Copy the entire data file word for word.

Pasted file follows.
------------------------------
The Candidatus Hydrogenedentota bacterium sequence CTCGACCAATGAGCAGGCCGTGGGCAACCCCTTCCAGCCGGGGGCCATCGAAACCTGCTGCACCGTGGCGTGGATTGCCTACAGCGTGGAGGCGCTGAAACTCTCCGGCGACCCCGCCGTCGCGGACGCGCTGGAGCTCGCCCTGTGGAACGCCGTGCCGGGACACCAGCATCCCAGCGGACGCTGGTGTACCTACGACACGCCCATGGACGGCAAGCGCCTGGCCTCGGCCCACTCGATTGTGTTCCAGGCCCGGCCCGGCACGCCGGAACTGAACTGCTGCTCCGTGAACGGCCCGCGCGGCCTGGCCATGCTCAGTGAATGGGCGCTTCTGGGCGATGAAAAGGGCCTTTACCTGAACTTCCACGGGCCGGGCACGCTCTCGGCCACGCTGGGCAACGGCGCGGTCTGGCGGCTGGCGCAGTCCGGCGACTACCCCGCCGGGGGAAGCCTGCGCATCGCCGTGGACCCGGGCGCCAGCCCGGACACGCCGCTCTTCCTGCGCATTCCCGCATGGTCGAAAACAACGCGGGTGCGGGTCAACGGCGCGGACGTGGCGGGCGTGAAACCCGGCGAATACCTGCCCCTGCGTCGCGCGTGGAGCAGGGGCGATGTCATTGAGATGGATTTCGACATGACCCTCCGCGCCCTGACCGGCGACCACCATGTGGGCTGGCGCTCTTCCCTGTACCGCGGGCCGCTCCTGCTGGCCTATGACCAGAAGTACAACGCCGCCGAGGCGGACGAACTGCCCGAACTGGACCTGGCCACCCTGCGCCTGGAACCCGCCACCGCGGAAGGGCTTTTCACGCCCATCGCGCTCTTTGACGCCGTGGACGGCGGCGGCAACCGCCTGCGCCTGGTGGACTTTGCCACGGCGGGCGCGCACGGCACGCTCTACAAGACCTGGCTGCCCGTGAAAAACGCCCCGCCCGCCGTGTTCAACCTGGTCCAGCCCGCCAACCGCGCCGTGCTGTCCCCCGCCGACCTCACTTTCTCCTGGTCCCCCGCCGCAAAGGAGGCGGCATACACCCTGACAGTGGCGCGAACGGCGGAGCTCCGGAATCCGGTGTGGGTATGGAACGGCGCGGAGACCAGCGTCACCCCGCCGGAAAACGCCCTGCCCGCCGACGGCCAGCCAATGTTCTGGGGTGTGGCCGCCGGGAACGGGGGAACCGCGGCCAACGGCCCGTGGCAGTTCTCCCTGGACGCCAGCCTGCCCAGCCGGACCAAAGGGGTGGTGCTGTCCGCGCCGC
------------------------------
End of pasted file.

The Candidatus Hydrogenedentota bacterium sequence CTCGACCAATGAGCAGGCCGTGGGCAACCCCTTCCAGCCGGGGGCCATCGAAACCTGCTGCACCGTGGCGTGGATTGCCTACAGCGTGGAGGCGCTGAAACTCTCCGGCGACCCCGCCGTCGCGGACGCGCTGGAGCTCGCCCTGTGGAACGCCGTGCCGGGACACCAGCATCCCAGCGGACGCTGGTGTACCTACGACACGCCCATGGACGGCAAGCGCCTGGCCTCGGCCCACTCGATTGTGTTCCAGGCCCGGCCCGGCACGCCGGAACTGAACTGCTGCTCCGTGAACGGCCCGCGCGGCCTGGCCATGCTCAGTGAATGGGCGCTTCTGGGCGATGAAAAGGGCCTTTACCTGAACTTCCACGGGCCGGGCACGCTCTCGGCCACGCTGGGCAACGGCGCGGTCTGGCGGCTGGCGCAGTCCGGCGACTACCCCGCCGGGGGAAGCCTGCGCATCGCCGTGGACCCGGGCGCCAGCCCGGACACGCCGCTCTTCCTGCGCATTCCCGCATGGTCGAAAACAACGCGGGTGCGGGTCAACGGCGCGGACGTGGCGGGCGTGAAACCCGGCGAATACCTGCCCCTGCGTCGCGCGTGGAGCAGGGGCGATGTCATTGAGATGGATTTCGACATGACCCTCCGCGCCCTGACCGGCGACCACCATGTGGGCTGGCGCTCTTCCCTGTACCGCGGGCCGCTCCTGCTGGCCTATGACCAGAAGTACAACGCCGCCGAGGCGGACGAACTGCCCGAACTGGACCTGGCCACCCTGCGCCTGGAACCCGCCACCGCGGAAGGGCTTTTCACGCCCATCGCGCTCTTTGACGCCGTGGACGGCGGCGGCAACCGCCTGCGCCTGGTGGACTTTGCCACGGCGGGCGCGCACGGCACGCTCTACAAGACCTGGCTGCCCGTGAAAAACGCCCCGCCCGCCGTGTTCAACCTGGTCCAGCCCGCCAACCGCGCCGTGCTGTCCCCCGCCGACCTCACTTTCTCCTGGTCCCCCGCCGCAAAGGAGGCGGCATACACCCTGACAGTGGCGCGAACGGCGGAGCTCCGGAATCCGGTGTGGGTATGGAACGGCGCGGAGACCAGCGTCACCCCGCCGGAAAACGCCCTGCCCGCCGACGGCCAGCCAATGTTCTGGGGTGTGGCCGCCGGGAACGGGGGAACCGCGGCCAACGGCCCGTGGCAGTTCTCCCTGGACGCCAGCCTGCCCAGCCGGACCAAAGGGGTGGTGCTGTCCGCGCCGC